In the case of this image, different types of rhythm change and beauty is precisely in the repetition of vertical and horizontal directions that alternate, limit one another, interrupt each other, and then resume the tempo in different direction, but again, the rhythm shifts to another. At first glance, the image may not seem as a rhythmic composition, but when studied carefully, one can see that the rhythm practically doesn’t cease to exist within the format. Here I have drawn an example of this kind of switching rhythm types. You can notice here progressive and regular rhythm which switches from horizontal to vertical.
Rhythm represents an easy movement of the viewer’s eyes following a regular arrangement or reproduction of elements in photography. This predictability in rhythm or tempo is achieved by the way in which elements are arranged in a composition, elements form a pattern that flows smoothly, winding up the edges of the frame.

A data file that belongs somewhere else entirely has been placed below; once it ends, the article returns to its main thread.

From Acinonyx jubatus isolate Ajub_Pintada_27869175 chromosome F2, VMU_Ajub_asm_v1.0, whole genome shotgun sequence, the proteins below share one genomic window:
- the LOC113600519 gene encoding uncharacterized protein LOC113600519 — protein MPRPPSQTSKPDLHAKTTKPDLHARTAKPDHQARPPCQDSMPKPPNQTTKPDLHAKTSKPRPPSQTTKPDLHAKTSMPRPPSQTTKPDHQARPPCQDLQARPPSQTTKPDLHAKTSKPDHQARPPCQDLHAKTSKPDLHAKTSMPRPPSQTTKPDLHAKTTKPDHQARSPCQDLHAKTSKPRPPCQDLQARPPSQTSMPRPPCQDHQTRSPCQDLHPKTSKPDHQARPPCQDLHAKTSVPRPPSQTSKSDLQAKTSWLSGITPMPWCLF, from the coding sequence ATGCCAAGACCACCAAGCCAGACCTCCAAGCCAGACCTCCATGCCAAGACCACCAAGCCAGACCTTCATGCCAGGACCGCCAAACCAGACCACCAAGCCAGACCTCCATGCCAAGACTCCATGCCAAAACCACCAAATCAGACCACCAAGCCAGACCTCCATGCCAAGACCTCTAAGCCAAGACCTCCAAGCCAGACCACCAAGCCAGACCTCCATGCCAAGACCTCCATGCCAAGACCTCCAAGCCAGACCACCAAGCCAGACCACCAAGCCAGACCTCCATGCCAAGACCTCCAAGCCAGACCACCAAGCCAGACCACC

As mentioned in the chapter about the line, curved lines have surprisingly most intense and most pleasant impact on viewer’s impression of the image. That’s the case with this photo. Although it is a stunning building, an impressive architectural achievement and an imposing building in Manhattan, at the same time it looks like a rhythm of gentle curves with regular repetition. The curves soften the form, which in a subconscious way seems “maternal”, sensual and gentle, though, for example, it is something completely different. Regularity can be seen in the repetition of the floors of this famous interior of the Guggenheim Museum. The gradation is noticed in the perspective – we know that the upper floor is farther from the photographer, and that the lower floors are closer due to less curvature. we notice irregular rhythms of light on the ceiling above floors that disappear completely in the upper parts. These spontaneous moments of light sources which appear somewhat irregular, reversed the boredom of predictable texture of the image. The rhythm form a pattern that flows evenly, practically meandering to the edge of the frame.